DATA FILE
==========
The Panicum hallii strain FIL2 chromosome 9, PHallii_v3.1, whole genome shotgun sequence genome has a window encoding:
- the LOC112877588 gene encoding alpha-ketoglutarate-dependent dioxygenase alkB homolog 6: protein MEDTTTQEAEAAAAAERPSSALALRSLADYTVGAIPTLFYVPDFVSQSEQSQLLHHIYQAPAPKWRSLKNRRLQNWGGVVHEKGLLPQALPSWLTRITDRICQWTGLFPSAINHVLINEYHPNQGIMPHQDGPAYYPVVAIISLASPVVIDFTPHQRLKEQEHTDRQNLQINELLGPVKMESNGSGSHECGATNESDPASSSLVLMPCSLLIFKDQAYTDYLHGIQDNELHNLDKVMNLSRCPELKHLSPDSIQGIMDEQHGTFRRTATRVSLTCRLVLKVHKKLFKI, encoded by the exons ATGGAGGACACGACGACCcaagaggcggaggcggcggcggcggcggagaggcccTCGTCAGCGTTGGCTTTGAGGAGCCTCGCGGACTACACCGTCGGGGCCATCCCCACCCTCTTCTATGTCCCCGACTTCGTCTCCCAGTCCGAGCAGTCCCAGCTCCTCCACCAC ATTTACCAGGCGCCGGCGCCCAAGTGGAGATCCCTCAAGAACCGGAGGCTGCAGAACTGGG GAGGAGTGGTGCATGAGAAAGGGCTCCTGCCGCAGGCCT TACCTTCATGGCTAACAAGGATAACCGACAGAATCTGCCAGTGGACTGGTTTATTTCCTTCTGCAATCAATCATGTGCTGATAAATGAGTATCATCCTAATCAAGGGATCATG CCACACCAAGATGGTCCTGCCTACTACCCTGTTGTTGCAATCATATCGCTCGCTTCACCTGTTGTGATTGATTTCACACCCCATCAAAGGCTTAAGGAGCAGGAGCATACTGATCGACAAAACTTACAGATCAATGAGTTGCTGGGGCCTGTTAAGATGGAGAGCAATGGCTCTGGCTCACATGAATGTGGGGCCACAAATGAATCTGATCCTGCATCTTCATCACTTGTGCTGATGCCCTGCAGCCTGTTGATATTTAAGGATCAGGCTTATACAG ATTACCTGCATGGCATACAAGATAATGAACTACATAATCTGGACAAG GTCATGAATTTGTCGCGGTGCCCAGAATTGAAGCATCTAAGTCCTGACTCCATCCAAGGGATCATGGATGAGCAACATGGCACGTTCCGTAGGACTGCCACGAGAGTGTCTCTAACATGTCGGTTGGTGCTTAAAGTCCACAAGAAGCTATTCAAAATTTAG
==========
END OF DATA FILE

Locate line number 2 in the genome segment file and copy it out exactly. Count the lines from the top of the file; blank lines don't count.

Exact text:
- the LOC112877588 gene encoding alpha-ketoglutarate-dependent dioxygenase alkB homolog 6: protein MEDTTTQEAEAAAAAERPSSALALRSLADYTVGAIPTLFYVPDFVSQSEQSQLLHHIYQAPAPKWRSLKNRRLQNWGGVVHEKGLLPQALPSWLTRITDRICQWTGLFPSAINHVLINEYHPNQGIMPHQDGPAYYPVVAIISLASPVVIDFTPHQRLKEQEHTDRQNLQINELLGPVKMESNGSGSHECGATNESDPASSSLVLMPCSLLIFKDQAYTDYLHGIQDNELHNLDKVMNLSRCPELKHLSPDSIQGIMDEQHGTFRRTATRVSLTCRLVLKVHKKLFKI, encoded by the exons ATGGAGGACACGACGACCcaagaggcggaggcggcggcggcggcggagaggcccTCGTCAGCGTTGGCTTTGAGGAGCCTCGCGGACTACACCGTCGGGGCCATCCCCACCCTCTTCTATGTCCCCGACTTCGTCTCCCAGTCCGAGCAGTCCCAGCTCCTCCACCAC ATTTACCAGGCGCCGGCGCCCAAGTGGAGATCCCTCAAGAACCGGAGGCTGCAGAACTGGG GAGGAGTGGTGCATGAGAAAGGGCTCCTGCCGCAGGCCT TACCTTCATGGCTAACAAGGATAACCGACAGAATCTGCCAGTGGACTGGTTTATTTCCTTCTGCAATCAATCATGTGCTGATAAATGAGTATCATCCTAATCAAGGGATCATG CCACACCAAGATGGTCCTGCCTACTACCCTGTTGTTGCAATCATATCGCTCGCTTCACCTGTTGTGATTGATTTCACACCCCATCAAAGGCTTAAGGAGCAGGAGCATACTGATCGACAAAACTTACAGATCAATGAGTTGCTGGGGCCTGTTAAGATGGAGAGCAATGGCTCTGGCTCACATGAATGTGGGGCCACAAATGAATCTGATCCTGCATCTTCATCACTTGTGCTGATGCCCTGCAGCCTGTTGATATTTAAGGATCAGGCTTATACAG ATTACCTGCATGGCATACAAGATAATGAACTACATAATCTGGACAAG GTCATGAATTTGTCGCGGTGCCCAGAATTGAAGCATCTAAGTCCTGACTCCATCCAAGGGATCATGGATGAGCAACATGGCACGTTCCGTAGGACTGCCACGAGAGTGTCTCTAACATGTCGGTTGGTGCTTAAAGTCCACAAGAAGCTATTCAAAATTTAG